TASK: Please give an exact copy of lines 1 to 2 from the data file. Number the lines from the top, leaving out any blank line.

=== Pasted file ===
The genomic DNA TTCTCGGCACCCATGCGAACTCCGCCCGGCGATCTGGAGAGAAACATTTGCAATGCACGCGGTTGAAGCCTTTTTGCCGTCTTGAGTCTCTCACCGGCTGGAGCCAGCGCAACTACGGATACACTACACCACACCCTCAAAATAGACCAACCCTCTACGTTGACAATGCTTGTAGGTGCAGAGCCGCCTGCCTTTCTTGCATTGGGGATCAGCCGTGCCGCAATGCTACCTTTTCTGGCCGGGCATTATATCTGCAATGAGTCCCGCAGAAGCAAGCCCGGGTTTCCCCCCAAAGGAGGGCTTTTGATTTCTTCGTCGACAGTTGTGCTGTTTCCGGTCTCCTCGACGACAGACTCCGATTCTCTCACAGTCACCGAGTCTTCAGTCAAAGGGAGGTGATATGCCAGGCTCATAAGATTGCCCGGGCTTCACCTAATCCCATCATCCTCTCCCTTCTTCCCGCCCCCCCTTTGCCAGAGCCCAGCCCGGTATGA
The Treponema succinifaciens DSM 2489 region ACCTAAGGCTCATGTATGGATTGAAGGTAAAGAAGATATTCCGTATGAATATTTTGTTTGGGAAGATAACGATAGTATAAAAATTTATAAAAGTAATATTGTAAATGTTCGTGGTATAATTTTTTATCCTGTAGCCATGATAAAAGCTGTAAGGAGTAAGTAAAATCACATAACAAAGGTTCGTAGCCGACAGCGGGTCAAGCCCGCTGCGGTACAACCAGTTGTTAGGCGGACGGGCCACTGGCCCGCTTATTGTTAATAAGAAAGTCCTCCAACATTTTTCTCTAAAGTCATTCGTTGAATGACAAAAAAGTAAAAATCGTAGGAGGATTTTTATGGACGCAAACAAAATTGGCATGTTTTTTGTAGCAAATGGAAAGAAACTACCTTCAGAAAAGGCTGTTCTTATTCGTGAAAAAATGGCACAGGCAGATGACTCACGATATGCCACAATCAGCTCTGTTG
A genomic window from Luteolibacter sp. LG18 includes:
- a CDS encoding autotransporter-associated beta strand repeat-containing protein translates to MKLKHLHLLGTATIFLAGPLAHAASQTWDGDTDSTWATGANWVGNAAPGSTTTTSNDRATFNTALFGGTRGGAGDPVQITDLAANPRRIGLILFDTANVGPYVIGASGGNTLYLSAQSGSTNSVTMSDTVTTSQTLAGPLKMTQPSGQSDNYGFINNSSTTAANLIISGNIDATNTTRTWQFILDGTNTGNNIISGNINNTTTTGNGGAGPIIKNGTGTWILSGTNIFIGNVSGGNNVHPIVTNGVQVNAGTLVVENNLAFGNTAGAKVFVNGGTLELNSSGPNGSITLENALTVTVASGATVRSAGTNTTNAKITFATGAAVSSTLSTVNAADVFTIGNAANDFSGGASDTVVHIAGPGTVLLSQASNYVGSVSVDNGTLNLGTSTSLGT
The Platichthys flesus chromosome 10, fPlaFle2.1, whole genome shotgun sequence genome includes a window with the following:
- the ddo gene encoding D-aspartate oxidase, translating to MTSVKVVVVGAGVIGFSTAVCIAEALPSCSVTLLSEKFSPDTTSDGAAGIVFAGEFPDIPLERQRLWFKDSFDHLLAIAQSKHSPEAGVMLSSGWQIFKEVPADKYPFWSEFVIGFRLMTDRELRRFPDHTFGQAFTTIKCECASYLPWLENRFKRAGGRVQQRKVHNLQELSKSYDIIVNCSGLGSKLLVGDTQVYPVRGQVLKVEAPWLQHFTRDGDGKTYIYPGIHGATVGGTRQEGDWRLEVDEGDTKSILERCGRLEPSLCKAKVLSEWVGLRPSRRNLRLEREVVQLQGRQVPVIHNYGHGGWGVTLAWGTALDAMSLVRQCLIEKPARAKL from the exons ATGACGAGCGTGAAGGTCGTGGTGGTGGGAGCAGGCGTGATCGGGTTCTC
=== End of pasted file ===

The genomic DNA TTCTCGGCACCCATGCGAACTCCGCCCGGCGATCTGGAGAGAAACATTTGCAATGCACGCGGTTGAAGCCTTTTTGCCGTCTTGAGTCTCTCACCGGCTGGAGCCAGCGCAACTACGGATACACTACACCACACCCTCAAAATAGACCAACCCTCTACGTTGACAATGCTTGTAGGTGCAGAGCCGCCTGCCTTTCTTGCATTGGGGATCAGCCGTGCCGCAATGCTACCTTTTCTGGCCGGGCATTATATCTGCAATGAGTCCCGCAGAAGCAAGCCCGGGTTTCCCCCCAAAGGAGGGCTTTTGATTTCTTCGTCGACAGTTGTGCTGTTTCCGGTCTCCTCGACGACAGACTCCGATTCTCTCACAGTCACCGAGTCTTCAGTCAAAGGGAGGTGATATGCCAGGCTCATAAGATTGCCCGGGCTTCACCTAATCCCATCATCCTCTCCCTTCTTCCCGCCCCCCCTTTGCCAGAGCCCAGCCCGGTATGA
The Treponema succinifaciens DSM 2489 region ACCTAAGGCTCATGTATGGATTGAAGGTAAAGAAGATATTCCGTATGAATATTTTGTTTGGGAAGATAACGATAGTATAAAAATTTATAAAAGTAATATTGTAAATGTTCGTGGTATAATTTTTTATCCTGTAGCCATGATAAAAGCTGTAAGGAGTAAGTAAAATCACATAACAAAGGTTCGTAGCCGACAGCGGGTCAAGCCCGCTGCGGTACAACCAGTTGTTAGGCGGACGGGCCACTGGCCCGCTTATTGTTAATAAGAAAGTCCTCCAACATTTTTCTCTAAAGTCATTCGTTGAATGACAAAAAAGTAAAAATCGTAGGAGGATTTTTATGGACGCAAACAAAATTGGCATGTTTTTTGTAGCAAATGGAAAGAAACTACCTTCAGAAAAGGCTGTTCTTATTCGTGAAAAAATGGCACAGGCAGATGACTCACGATATGCCACAATCAGCTCTGTTG